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Jazz & More Guitar Lessons: Tritone Substitutions

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Jazz Basics, Tritone Substitutions.
[MUSIC].
[MUSIC].
[MUSIC].
[MUSIC].
I'm going to speak a little bit
about Tritone Substitutions.
Tritone Substitutions means that you
replace for instance, a dominant chord.
In this case if you have a G7.
[MUSIC].
We can replace the G7 with the D flat 7.
[SOUND].
With the sharp 4.
Or the flat 5.
You can choose.
I'd like to call it.
So if for instance, you have 2,
5, 1 progression in the key of C.
Means, so first the second step,
D minor 7.
[MUSIC].
D minor 7 chord.
Going to the fifth of the key G7.
[MUSIC].
Then going to.
[MUSIC].
The key of C.
So 2, 5, 1.
[MUSIC].
Like this.
C major 7.
Then you can replace the G
7 with the D flat 7.
You create dominant chord on
the sharp 4 or the flat 5.
So a D flat 7.
And then.
[MUSIC].
You end up on C major.
You move it chromatically
one half step down.
So instead of.
[MUSIC].
You do.
[MUSIC].
And this can be done.
Either you change the chord progression or
you just change when you improvise.
So instead of thinking D minor 7,
G7, C, you think D minor 7, D flat 7, C.
So it would be like if
we just played arpeggio.
[MUSIC].
D minor 7, D, F, A.
C.
G7.
[MUSIC].
G, B, D, and F.
[MUSIC].
And C, E, G, and B.
[MUSIC].
So.
[MUSIC].
These are the basic arpeggios.
Then instead of using G7
you can use D flat 7.
So then it will be.
[MUSIC].
D flat, F, A flat, and B.
[MUSIC].
And if you're gonna play
a scale on this D flat chord,
the scale is called D flat 7,
Lydian flat 7.
Lydian flat 7 in D flat.
[MUSIC].
Like, Lydian flat 7,
like we were going through while we were.
Talking about modes of melodic minor.
So, D flat E flat F, G,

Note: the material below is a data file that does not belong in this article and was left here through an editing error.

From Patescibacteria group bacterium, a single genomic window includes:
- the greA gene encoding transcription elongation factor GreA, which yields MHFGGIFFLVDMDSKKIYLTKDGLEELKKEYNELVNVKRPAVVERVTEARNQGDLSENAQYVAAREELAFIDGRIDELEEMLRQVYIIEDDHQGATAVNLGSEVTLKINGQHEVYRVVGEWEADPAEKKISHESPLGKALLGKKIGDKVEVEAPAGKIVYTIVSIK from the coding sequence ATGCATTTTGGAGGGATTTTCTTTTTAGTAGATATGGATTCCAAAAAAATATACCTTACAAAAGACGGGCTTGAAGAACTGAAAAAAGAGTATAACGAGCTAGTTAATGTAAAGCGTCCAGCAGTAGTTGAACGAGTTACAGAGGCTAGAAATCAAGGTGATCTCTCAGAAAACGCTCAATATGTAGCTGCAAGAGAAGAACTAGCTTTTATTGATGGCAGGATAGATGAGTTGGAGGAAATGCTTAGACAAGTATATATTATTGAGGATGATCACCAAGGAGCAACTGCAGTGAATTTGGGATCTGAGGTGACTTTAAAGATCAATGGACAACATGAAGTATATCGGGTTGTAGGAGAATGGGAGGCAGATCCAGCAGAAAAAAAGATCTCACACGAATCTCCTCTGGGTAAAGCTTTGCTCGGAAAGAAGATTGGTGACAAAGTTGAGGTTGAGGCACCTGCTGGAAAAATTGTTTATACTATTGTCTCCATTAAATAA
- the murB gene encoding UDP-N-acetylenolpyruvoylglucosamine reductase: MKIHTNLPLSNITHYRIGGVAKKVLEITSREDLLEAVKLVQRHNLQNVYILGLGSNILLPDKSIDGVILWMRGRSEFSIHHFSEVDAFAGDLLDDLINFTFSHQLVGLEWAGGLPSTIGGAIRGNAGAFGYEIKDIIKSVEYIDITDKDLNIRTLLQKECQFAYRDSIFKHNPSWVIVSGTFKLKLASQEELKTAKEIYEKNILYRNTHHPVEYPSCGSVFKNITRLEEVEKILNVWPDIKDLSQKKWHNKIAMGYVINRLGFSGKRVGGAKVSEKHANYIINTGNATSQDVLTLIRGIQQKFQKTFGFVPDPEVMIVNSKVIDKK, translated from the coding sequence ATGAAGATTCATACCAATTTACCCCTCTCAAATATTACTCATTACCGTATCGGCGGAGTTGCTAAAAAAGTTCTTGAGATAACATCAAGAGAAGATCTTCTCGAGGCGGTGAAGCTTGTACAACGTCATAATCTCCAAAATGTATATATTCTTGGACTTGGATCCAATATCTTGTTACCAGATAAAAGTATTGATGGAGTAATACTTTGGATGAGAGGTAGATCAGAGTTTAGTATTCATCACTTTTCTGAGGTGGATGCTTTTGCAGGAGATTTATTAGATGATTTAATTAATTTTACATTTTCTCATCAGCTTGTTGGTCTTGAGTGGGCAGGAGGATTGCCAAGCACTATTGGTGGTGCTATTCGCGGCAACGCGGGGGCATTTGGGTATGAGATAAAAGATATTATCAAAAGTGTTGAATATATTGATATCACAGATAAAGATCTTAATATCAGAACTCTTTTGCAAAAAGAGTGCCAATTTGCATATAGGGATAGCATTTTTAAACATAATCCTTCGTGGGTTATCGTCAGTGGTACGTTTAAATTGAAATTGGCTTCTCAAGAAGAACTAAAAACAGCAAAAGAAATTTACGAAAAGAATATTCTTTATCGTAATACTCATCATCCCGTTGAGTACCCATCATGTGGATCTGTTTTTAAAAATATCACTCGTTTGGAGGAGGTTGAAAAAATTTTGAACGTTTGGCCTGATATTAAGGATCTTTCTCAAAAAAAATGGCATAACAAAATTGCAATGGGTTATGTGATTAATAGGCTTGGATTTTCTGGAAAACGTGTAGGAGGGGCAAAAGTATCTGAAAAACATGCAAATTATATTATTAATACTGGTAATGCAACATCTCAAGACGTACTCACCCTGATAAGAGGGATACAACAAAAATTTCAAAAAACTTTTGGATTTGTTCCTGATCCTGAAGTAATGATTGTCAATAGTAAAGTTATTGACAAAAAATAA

A flat, B flat, B and E flat.
[MUSIC].
So, if we would this is this same
note starting from G instead,
the scale would look like this.
[MUSIC].
And this would be G.
A flat, B flat, B,
D flat, E flat, F, and G.
And then you have a G altered scale.
[MUSIC].
And, G altered is the seventh step of,
A flat melodic minor.
So, and D flat will be the fourth
step of A flat melodic minor.
So what we have here, we have
borrowed this chord, or this scale,
from A flat melodic minor.
While we're still in the key of C.
So,
[MUSIC].
This would sound something like this,
if I will improvise on this 2, 5, 1.
[MUSIC].
[MUSIC].
So, what I'm doing there is
using D flat lydian flat 7,
or a G altered, over the G chord.
[MUSIC].
[MUSIC].
So even though the rhythm
will just be playing a G7,
you can still superimpose this this chord,
D flat 7, to make it more.
Interesting.
And you.
As you can hear it's leading well
very well into C.
Like this.
Note A.
[MUSIC].
From the D [INAUDIBLE].
[MUSIC].
And you have the flat 9 over the G7.
[SOUND].
Ending on the G.
So here you have a really
strong melody line.
Over these chords.
[MUSIC].
The D flat in the bass.
Or, maybe go from E.
[MUSIC].
E, E flat, D.
[MUSIC].
Another very strong melody line.
Descending.
[MUSIC].
And many of these.
[MUSIC].
That's another one or
maybe we can go ascending instead.
[MUSIC].
[MUSIC].
That's nice.
[MUSIC].
[MUSIC].
So, as you can see it's a really
good thing to shake out
all these in the notes in the scales and
you can see where they are going.
And if you can just move them half
a step over to the next chord to create
an interesting melody line.
So let's work and practice a little
bit on this tritone substitution,
and you can send me some videos
while you practice on it.
And I'll be happy to
give you some feedback.
All right, thank you.
[MUSIC].